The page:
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How is Rett Syndrome Different from Autism?

written by: Barbara Smith • edited by: Paul Arnold • updated: 12/3/2010

Rett Syndrome and autism are both neurodevelopmental disabilities that have several similarities and differences. Children with either disorder may have severe cognitive and/or sensory impairment. However, progressive deterioration makes Rett syndrome different from autism.

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    Genetic and Gender Differences

    Both autism and Rett Syndrome appear to have a genetic component. Autism runs in families and it is not uncommon for parents to have more than one child with some of the social, communication or sensory characteristics. Autism affects males much more frequently than females. Rett syndrome, on the other hand, appears to be caused by a genetic mutation on the X chromosome and it only affects girls. It is very rare for Rett's to be passed down to the next generation. It appears to occur spontaneously and randomly- making Rett syndrome different from autism.

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    Differences in Severity and Progression

    The type and severity of autistic characteristics can vary a great deal. Children with autism may be very intelligent or have severe cognitive impairments. Social and communication challenges and sensory sensitivities may be evident in the baby with autism who may avoid eye contact and dislike touch. Children with Rett syndrome, on the other hand, develop normally during at least the first five months and then experience deterioration in motor skills, social interactions and coordination. Although children with autism may demonstrate repetitive stereotypic movements, children with Rett's always lose purposeful hand skills, engage in stereotypic hand movements and have cognitive impairment-making Rett syndrome different from autism.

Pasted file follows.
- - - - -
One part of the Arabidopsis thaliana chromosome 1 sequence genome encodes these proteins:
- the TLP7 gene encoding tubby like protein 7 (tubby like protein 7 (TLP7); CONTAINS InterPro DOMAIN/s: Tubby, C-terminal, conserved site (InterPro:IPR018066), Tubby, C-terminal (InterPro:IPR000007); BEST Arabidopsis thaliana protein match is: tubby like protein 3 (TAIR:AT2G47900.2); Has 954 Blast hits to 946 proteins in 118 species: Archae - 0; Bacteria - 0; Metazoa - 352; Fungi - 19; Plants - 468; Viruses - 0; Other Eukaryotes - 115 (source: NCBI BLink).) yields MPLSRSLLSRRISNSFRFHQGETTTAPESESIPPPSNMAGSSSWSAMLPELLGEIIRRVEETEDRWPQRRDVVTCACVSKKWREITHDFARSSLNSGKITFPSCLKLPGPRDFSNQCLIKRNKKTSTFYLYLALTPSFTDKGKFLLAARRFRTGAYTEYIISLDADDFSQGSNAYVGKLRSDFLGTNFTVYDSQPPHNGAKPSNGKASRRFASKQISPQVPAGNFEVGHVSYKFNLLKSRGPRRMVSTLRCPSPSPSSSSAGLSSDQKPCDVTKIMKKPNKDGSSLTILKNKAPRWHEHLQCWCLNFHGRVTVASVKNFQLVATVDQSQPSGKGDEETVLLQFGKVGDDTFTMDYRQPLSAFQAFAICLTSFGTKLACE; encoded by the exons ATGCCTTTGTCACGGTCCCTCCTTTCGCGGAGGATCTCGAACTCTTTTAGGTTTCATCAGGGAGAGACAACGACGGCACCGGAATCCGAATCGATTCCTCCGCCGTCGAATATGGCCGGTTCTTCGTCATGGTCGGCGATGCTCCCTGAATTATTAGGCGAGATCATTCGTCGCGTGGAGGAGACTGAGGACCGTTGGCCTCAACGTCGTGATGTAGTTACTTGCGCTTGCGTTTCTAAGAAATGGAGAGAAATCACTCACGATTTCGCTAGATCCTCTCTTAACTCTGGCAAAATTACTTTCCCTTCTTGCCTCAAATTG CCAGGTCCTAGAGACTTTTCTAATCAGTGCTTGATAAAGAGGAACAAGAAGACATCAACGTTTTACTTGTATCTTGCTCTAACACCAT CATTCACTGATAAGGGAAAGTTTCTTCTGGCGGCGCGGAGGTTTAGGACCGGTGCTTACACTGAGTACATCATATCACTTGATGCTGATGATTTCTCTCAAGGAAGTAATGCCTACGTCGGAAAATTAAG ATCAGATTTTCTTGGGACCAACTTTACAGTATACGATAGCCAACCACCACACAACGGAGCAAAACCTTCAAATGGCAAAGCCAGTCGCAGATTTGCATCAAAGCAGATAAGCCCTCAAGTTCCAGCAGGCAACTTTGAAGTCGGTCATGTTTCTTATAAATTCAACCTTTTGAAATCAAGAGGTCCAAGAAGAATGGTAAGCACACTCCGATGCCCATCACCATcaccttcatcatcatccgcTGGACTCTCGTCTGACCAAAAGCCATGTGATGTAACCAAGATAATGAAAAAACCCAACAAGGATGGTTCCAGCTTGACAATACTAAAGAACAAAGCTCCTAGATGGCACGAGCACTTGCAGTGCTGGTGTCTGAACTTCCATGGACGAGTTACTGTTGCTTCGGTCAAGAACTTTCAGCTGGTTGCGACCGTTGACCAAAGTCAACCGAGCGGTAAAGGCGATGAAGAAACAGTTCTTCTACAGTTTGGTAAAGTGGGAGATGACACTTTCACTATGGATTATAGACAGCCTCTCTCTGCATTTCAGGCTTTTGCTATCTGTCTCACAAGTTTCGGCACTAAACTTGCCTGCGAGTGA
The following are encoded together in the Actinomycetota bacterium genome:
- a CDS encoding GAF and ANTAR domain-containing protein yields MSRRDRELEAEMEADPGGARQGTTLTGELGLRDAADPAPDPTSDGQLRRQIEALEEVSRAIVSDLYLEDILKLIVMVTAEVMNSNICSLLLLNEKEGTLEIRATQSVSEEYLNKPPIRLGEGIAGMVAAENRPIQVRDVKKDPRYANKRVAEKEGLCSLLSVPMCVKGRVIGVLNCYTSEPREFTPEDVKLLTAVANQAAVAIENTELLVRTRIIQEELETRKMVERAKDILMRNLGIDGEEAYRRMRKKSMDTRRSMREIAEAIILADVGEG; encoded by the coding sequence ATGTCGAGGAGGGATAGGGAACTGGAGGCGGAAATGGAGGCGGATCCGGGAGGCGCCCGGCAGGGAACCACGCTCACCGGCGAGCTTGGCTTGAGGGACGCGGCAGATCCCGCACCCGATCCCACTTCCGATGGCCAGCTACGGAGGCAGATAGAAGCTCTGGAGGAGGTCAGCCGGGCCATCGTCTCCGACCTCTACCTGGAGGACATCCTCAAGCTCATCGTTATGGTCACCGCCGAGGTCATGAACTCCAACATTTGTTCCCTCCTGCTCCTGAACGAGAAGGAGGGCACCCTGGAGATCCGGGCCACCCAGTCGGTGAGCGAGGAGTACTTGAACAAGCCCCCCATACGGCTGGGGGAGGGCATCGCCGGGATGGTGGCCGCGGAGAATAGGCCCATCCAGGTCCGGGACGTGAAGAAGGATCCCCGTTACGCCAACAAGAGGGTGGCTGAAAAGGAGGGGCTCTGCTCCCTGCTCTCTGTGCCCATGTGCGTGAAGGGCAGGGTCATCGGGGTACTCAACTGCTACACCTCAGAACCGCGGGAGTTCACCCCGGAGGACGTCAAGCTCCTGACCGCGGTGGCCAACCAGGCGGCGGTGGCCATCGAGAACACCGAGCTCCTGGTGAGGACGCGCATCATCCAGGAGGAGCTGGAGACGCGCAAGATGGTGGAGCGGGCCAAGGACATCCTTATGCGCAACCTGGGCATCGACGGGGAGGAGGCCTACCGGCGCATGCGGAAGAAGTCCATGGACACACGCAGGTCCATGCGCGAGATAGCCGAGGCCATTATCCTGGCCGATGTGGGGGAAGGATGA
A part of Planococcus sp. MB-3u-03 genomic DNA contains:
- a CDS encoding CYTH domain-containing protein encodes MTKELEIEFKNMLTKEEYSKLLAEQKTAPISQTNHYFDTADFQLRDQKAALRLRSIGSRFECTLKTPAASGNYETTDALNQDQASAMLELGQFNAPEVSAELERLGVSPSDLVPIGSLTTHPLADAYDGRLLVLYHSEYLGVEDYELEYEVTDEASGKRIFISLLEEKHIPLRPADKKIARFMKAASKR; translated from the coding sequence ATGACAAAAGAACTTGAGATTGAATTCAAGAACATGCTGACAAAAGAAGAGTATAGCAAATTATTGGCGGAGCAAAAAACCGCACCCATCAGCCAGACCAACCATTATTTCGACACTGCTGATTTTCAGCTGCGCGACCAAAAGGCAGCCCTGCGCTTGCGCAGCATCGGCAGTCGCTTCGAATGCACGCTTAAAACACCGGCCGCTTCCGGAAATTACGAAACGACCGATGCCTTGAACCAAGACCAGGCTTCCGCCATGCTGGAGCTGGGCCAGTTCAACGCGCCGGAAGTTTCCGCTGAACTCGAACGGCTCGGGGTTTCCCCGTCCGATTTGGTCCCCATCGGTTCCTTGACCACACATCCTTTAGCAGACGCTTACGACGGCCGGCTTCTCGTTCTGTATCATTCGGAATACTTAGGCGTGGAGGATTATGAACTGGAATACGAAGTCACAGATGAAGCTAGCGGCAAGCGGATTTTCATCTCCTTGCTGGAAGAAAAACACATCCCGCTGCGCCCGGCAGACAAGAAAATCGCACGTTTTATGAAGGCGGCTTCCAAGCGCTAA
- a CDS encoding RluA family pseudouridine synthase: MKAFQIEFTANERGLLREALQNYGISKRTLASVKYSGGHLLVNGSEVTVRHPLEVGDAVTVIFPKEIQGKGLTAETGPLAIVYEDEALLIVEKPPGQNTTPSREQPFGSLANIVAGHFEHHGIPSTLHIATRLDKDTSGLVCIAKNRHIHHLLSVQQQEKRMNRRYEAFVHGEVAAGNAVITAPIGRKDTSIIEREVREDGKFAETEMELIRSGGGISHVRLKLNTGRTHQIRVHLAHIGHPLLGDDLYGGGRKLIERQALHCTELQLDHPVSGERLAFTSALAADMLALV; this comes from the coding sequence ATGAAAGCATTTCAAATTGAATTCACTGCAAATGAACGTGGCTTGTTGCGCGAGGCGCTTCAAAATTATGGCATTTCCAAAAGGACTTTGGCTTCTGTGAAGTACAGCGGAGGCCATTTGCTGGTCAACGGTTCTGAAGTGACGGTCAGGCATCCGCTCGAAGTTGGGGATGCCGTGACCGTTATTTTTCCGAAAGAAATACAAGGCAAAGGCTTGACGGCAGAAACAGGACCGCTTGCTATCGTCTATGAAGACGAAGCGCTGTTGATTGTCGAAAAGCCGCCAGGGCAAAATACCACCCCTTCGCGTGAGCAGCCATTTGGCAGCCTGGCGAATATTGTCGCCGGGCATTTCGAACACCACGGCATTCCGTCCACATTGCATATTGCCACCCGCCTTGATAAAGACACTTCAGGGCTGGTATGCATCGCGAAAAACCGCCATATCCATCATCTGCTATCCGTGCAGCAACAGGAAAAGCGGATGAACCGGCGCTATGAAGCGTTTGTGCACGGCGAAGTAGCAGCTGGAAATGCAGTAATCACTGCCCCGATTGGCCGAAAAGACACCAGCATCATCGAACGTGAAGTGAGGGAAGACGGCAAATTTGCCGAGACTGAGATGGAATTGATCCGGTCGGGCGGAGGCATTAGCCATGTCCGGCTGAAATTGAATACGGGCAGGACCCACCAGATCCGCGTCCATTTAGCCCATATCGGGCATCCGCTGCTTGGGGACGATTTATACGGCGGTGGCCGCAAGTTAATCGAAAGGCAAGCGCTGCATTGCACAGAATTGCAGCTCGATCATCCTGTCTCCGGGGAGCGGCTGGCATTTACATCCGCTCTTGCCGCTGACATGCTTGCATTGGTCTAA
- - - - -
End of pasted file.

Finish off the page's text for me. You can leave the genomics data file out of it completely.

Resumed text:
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    Physical and Health Differences

    Individuals with autism can expect to have a normal life expectancy. However, they may experience anxiety and depression that impact overall health or increase the chance of suicide. Children with autism or Rett syndrome may choose to eat a very limited diet due to sensory sensitivities-affecting their nutritional status.

    Children with Rett syndrome often develop feeding problems including impaired abilities to chew, swallow and feed themselves. In addition, children with Rett's experience progressive muscle wasting, decreased mobility, balance problems, seizures and breath holding episodes that affect their health.

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    Communication and Language Skills

    Children with high functioning autism-sometimes called "Asperger’s syndrome" may develop very good language and reading skills at an early age. However, communication is impacted by difficulties understanding abstract language such as idioms and reading social cues. They tend to interpret words literally and struggle to understand what is called “theory of mind”. Theory of mind enables a person to understand the mental processes of others. A child with autism, for example, may expect his or her mother to know what happened at school even though she was not there.

    Children with Rett syndrome have cognitive impairments that interfere with understanding and speaking words. Muscle weakness and decreased coordination of the oral motor (mouth) muscles also impact abilities to speak. These severe communication challenges often make Rett syndrome different from autism. However, children with either low functioning autism or Rett's may benefit from use of communication boards that require touching pictures of easily identifiable objects in the child's life.

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    References

    Richard, G. and Hoge, D.; The Source for Syndromes; East Moline, Illinois: Linguisystems; 1999.

    Smith, J, Allen, A and O'Brien, J. ; Occupational Therapy for Children; Boston, Massachusetts: Mosby; 2009.

    Winner, M. and Crooke, P.; Socially Curious and Curiously Social; San Jose, CA: Social Thinking; 2009.